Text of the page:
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- WHEN a dream is born in you
- With a sudden clamorous pain,
- When you know the dream is true
- And lovely, with no flaw nor strain,
- O then, be careful, or with sudden clutch
- You'll hurt the delicate thing you prize so much.
- Dreams are like a bird that mocks,
- Flirting the feathers of his tail.
- When you sieze at the salt box,
- Over the hedge you'll see him sail.
- Old birds are neither caught with salt nor chaff:
- They watch you from the apple bough and laugh.
- Poet, never chase the dream.
- Laugh yourself and turn away.
- Mask your hunger; let it seem
- Small matter if he come or stay;
- But when he nestles in your hand at last,
- Close up your fingers tight and hold him fast.
- Robert Graves
- THIS is a wild land, country of my choice,
- With harsh craggy mountain, moor ample and bare.
- Seldom in these acres is heard any voice
- But the voice of cold water that runs here and there
- Through rocks and lank heather growing without any care.
- No mice in the heath run nor no birds cry
- For fear of the dark speck that floats in the sky.
- He soars and he hovers, rocking on his wings,
- He scans his wide parish with a sharp eye,
- He catches the trembling of small hidden things,
- He tears them in pieces, dropping from the sky:
- Tenderness and pity the land will deny
- Where life is but nourished from water and rock,
- A hardy adventure, full of fear and shock.
- Time has never journeyed to this lost land,
- Crakeberries and heather bloom out of date,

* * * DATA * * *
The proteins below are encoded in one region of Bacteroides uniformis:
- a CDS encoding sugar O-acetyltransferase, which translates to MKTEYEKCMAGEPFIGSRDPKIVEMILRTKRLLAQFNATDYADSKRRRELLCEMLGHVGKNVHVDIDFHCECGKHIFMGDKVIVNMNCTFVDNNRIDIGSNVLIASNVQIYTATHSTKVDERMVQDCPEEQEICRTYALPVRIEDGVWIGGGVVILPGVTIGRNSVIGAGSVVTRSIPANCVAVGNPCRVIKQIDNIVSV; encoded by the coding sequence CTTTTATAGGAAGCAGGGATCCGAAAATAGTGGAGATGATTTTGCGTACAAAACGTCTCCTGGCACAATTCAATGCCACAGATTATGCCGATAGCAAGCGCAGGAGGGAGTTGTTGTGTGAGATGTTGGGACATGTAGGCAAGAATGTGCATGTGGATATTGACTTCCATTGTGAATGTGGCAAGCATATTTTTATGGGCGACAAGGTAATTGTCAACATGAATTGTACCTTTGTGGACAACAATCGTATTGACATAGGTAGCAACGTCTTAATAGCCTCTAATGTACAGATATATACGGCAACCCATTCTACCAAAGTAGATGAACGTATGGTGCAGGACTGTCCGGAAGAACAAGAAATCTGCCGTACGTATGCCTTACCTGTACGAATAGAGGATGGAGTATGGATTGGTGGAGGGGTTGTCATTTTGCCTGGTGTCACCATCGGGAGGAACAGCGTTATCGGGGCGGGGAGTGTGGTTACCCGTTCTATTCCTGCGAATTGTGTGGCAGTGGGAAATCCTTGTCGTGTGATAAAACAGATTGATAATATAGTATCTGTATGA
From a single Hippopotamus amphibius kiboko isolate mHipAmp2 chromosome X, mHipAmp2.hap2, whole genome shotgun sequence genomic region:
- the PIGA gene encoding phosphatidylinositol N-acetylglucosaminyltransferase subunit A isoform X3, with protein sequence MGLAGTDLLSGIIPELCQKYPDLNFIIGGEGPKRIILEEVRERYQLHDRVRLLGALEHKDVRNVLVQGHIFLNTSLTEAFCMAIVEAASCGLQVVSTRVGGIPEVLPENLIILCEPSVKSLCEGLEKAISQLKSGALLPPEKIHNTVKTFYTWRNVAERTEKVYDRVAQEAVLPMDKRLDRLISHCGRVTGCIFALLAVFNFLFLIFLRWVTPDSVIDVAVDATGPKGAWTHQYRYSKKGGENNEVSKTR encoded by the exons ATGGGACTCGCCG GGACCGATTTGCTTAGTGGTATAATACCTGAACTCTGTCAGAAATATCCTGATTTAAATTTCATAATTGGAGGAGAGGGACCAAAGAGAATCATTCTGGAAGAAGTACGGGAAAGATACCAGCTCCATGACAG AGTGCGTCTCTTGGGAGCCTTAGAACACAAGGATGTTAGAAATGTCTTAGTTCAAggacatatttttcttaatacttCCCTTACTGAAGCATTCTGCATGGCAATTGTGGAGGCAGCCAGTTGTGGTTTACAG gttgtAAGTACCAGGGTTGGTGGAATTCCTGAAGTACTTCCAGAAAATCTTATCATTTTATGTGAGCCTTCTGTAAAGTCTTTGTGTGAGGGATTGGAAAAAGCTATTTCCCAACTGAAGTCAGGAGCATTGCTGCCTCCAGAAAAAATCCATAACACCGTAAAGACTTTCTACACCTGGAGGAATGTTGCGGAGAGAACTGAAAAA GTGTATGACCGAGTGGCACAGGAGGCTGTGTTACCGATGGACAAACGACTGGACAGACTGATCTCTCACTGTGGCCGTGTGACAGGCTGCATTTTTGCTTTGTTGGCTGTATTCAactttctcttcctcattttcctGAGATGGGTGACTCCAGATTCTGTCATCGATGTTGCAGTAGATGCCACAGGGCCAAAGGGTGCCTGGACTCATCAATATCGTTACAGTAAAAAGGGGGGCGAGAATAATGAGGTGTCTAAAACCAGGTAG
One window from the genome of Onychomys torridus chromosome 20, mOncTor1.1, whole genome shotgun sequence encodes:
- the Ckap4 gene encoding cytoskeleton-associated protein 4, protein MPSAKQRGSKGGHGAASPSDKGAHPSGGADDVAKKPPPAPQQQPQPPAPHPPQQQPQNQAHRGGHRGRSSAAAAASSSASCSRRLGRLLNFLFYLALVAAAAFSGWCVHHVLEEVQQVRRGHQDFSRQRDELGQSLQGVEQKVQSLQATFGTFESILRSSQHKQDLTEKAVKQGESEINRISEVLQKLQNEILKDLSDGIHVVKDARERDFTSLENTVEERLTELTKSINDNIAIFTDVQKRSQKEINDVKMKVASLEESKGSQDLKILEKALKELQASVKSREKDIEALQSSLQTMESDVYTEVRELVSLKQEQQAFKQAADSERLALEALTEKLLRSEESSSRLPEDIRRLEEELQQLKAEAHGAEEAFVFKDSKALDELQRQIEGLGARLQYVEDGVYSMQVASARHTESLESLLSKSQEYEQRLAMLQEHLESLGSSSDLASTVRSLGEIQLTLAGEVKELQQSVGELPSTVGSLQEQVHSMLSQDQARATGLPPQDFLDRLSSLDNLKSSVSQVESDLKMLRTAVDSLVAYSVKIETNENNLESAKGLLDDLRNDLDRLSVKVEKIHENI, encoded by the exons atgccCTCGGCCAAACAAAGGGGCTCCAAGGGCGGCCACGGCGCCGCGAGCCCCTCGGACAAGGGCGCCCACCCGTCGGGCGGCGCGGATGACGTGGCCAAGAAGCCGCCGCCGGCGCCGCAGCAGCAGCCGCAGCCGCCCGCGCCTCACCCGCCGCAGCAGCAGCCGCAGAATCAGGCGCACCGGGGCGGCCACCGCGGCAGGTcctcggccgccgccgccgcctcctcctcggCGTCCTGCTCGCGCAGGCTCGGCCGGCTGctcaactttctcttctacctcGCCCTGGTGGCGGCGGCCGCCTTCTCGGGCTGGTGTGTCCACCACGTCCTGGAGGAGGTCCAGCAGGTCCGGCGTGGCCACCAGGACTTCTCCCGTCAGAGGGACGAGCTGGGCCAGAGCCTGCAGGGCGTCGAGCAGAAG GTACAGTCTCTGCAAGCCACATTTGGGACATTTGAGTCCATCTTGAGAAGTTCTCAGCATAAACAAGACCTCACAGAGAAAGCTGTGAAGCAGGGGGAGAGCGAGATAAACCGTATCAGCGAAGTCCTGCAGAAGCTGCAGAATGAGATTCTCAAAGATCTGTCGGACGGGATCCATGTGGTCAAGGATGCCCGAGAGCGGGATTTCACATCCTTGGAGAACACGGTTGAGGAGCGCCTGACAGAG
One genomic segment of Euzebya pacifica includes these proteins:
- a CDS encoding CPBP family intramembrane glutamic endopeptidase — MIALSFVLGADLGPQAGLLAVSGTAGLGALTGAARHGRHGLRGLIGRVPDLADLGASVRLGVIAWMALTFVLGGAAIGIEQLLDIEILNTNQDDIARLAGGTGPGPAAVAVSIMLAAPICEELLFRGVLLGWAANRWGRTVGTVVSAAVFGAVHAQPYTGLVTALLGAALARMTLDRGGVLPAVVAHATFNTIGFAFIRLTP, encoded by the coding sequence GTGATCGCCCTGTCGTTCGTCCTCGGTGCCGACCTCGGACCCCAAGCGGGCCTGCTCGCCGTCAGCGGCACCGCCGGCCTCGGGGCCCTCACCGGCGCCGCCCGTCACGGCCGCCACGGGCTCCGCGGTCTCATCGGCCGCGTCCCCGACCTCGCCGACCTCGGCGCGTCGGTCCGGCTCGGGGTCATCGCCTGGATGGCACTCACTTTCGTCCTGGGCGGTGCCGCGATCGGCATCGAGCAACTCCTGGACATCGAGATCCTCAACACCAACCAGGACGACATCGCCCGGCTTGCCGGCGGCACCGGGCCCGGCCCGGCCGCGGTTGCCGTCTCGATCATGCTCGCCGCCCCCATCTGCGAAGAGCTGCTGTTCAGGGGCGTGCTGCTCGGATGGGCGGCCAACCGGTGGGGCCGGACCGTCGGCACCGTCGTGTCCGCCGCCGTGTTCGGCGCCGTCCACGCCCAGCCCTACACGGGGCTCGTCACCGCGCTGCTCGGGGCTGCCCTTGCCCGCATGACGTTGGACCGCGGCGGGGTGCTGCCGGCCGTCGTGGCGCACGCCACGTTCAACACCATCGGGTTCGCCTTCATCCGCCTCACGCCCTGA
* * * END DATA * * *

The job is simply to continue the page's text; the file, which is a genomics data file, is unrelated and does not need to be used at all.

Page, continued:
- The rocks jut, the streams flow singing on either hand,
- Careless if the season be early or late.
- The skies wander overhead, now blue, now slate:
- Winter would be known by his cold, cutting snow
- If June did not borrow his armor also.
- Yet this is my country beloved by me best,
- The very first land that rose from Chaos and the Flood,
- Nursing no fat valleys for comfort and rest,
- Trampled by no hard hooves, stained with no blood.
- Bold immortal country whose hill-tops have stood
- Strongholds for the proud gods when on earth they go,
- Terror for fat burghers in far plains below.
- Robert Graves
- HIS eyes are quickened so with grief,
- He can watch a grass or leaf
- Every instant grow; he can
- Clearly through a flint wall see,
- Or watch the startled spirit flee
- From the throat of a dead man.
- Across two counties he can hear
- And catch your words before you speak.
- The woodlouse or the maggot's weak
- Clamour rings in his sad ear,
- And noise so slight it would surpass
- Credence--drinking sound of grass,
- Worm talk, clashing jaws of moth
- Chumbling holes in cloth;
- The groan of ants who undertake
- Gigantic loads for honour's sake
- (Their sinews creak, their breath comes thin);
- Whir of spiders when they spin,
- And minute whispering, mumbling, sighs
- Of idle grubs and flies.
- This man is quickened so with grief,
- He wanders god-like or like thief
- Inside and out, below, above,
- Without relief seeking lost love.
- Robert Graves
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